Ariston Q1 revenue 5% up on improved domestic tea sales volumes

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HARARE – Agro-industrial concern, Ariston Holdings revenue for the first three months to December 2023 (Q1) grew 5% sustained by increased domestic tea sales volumes and macadamia nuts carried over from previous year
The group is recovering from a $33 billion loss posted in FY 23 which was as a result of exchange losses on borrowed funds, largely in USD currency which saw borrowings reaching $38.4 billion.
In Q1, the group recorded significant volumes sales during the period despite, both the domestic and export prices for tea remaining unchanged compared to prior year comparable period.
In it’s Q1-2024 trading update, group revenue was 5% up at USD1.04 million  compared to USD987,135 achieved in the prior comparative period after tea sales volumes grew 12% to 529 tonnes and macadamia sales volumes grew 415% to 132 tonnes from 26 tonnes same period previous year.
Due to the cyclical nature of the Group’s operations, sales n the first quarter are relatively minimal as the majority of harvesting and selling occurs in Q2.
“Sales volumes for macadamia nuts were higher than production volumes due to sale in the current year of stocks held at prior year period end,” the group said.
Earnings were further sustained by improved tea sales from the domestic market which has become highly dollarized. According to the group, exports viability is being threatened by the RBZ statutory 25% export proceeds liquidation policy “having a significantly negative effect on the tea business’ profitability given the significant disparity between the Interbank rate and the far rate used by local suppliers.”
Despite embarking on a strategy to focus on production of high quality tea to meet export standards and boost export earnings two years ago, the group has been deliberately channeling it’s tea into the domestic market during the quarter to evade the 25% RBZ export proceeds retention scheme which has proven to be costly for exporters.
In terms of production, current year tea production volumes at 716 tonnes increased by 2% when compared to 700 tonnes achieved in the prior comparative period albeit coming from a lower base.
“The FY2023 volume was however 20% behind the 898 tonnes produced in FY2022.The 20% decline was due to the deliberate decision made by the Board to focus the business on quality of tea produced as opposed to quantity so as to increase the percentage of tea whose quality meets export parameters which would result in improved selling prices and hence export revenue.”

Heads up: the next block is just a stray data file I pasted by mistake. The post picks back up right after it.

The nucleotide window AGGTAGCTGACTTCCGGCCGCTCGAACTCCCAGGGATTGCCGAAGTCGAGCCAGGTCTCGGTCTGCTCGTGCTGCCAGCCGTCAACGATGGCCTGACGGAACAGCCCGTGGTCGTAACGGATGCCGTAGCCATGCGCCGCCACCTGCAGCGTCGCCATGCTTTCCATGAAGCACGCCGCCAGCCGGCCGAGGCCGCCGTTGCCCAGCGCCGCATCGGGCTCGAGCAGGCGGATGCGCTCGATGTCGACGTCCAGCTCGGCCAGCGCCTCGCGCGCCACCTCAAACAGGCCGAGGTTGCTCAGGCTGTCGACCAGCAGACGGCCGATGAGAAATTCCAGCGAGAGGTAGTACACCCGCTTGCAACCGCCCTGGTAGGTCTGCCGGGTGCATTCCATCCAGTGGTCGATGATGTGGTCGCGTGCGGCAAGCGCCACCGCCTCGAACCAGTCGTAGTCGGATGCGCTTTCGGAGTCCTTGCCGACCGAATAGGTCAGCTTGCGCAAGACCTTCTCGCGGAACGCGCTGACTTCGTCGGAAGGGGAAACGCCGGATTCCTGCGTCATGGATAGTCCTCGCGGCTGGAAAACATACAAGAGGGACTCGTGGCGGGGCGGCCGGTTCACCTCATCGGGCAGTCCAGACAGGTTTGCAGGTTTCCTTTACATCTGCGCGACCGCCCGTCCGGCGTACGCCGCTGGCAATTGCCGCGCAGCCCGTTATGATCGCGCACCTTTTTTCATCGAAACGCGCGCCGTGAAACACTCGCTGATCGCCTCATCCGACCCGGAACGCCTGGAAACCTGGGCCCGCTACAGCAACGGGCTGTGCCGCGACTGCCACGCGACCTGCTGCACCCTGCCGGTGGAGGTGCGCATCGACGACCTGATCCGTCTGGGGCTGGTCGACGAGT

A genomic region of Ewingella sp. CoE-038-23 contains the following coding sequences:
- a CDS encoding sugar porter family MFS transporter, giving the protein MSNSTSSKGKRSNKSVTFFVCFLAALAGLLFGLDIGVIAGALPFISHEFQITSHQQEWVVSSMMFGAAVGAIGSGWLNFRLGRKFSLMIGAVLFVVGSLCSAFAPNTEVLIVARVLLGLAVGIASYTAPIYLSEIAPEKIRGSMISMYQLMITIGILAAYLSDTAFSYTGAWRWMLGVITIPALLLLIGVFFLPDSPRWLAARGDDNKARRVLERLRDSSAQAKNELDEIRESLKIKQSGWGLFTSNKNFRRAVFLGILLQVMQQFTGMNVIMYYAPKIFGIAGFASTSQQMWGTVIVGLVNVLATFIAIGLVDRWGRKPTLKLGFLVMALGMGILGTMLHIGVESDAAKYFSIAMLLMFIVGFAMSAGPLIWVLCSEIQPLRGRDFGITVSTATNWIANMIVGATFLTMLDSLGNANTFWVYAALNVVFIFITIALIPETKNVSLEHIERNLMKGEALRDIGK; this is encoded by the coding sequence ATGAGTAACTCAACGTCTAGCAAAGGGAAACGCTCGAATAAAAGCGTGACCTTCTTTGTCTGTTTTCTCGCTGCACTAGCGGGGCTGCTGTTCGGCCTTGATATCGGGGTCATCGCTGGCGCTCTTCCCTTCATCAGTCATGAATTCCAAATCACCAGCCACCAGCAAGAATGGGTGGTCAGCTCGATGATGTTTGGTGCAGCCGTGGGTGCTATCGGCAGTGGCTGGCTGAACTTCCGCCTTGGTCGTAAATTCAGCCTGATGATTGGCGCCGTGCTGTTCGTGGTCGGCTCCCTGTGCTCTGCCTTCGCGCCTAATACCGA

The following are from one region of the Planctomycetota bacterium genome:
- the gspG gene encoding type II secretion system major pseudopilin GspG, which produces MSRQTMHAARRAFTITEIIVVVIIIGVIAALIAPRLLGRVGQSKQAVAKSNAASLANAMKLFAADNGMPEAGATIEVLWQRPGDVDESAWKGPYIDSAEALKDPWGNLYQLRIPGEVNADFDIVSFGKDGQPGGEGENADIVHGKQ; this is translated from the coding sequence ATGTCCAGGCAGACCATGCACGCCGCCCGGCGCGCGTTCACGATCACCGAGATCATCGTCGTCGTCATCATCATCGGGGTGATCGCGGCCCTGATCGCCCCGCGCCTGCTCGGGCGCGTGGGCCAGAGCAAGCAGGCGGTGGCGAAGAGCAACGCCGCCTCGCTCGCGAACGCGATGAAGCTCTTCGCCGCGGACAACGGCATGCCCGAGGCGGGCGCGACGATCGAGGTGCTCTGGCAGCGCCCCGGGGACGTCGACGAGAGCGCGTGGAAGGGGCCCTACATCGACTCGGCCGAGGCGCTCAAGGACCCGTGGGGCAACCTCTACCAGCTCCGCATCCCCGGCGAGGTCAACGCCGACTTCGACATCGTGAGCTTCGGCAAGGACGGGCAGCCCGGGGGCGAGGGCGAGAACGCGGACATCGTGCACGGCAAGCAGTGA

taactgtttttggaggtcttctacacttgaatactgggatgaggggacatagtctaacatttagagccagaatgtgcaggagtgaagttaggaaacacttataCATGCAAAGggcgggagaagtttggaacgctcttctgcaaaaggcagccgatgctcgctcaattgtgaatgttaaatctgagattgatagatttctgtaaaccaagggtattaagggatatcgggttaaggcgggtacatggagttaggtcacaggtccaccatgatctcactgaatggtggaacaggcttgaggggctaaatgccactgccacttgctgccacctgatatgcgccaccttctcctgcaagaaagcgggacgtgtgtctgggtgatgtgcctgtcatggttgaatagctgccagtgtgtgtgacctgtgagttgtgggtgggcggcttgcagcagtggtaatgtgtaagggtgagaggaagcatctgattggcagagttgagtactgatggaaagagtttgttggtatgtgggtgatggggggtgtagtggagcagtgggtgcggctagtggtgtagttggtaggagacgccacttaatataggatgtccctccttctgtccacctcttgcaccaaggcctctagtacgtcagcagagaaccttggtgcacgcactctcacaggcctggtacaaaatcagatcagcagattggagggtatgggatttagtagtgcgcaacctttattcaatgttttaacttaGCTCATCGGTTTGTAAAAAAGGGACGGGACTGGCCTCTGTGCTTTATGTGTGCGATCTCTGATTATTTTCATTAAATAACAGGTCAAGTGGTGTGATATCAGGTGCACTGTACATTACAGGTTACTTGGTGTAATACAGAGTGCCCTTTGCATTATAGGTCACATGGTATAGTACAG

Macadamia harvesting only commences towards the end of the second quarter hence there was no determination on macadamia for Q1 save for some early macadamia nut drops noted which amounted to 76 tonnes. The group remains optimistic of firming macadamia nuts demand this year although its too early to have a view on the market prices. Nevertheless, the group notes that “sales of the early drop nuts have been at an improved price compared to prior year’s for similar quality.”
On the Poultry unit, the group undertook an out-grower model with volumes determined by the poultry operator for whom the chickens are beng grown.
On other products which now only consist of bananas, whereas the prior comparative periods also included potatoes which were not part of the cropping plan in the current period.
“Potatoes were not grown in an effort to preserve the dam water for seed crop irrigation given the predictions for an El Nino this season. Accordingly, there was a volume decline in this category,” the group said.
During the period, the group installed  the solar energy plant at its Southdown Estate, it’s  largest tea factory which alleviated  the negative effects of power outages.
“This has also had the impact of cost saving through reduced reliance on generators and the associated
fuel and maintenance cost whilst contributing towards safeguarding and enhancing environmental resources and processes through use of a renewable energy sources.”
The dollarisation of the domestic economy has provided a lifeline for the group which predominantly relies on the export market in the face of an unfavorable foreign currency retention policy which now threatens exports viability. But given the fragile nature of the local economy, this strategy however exposes the group to domestic shocks such as weak consumer spending due to tight liquidity and rising inflation which calls for the need for authorities to rethink the export proceeds retention policy to make exports attractive.

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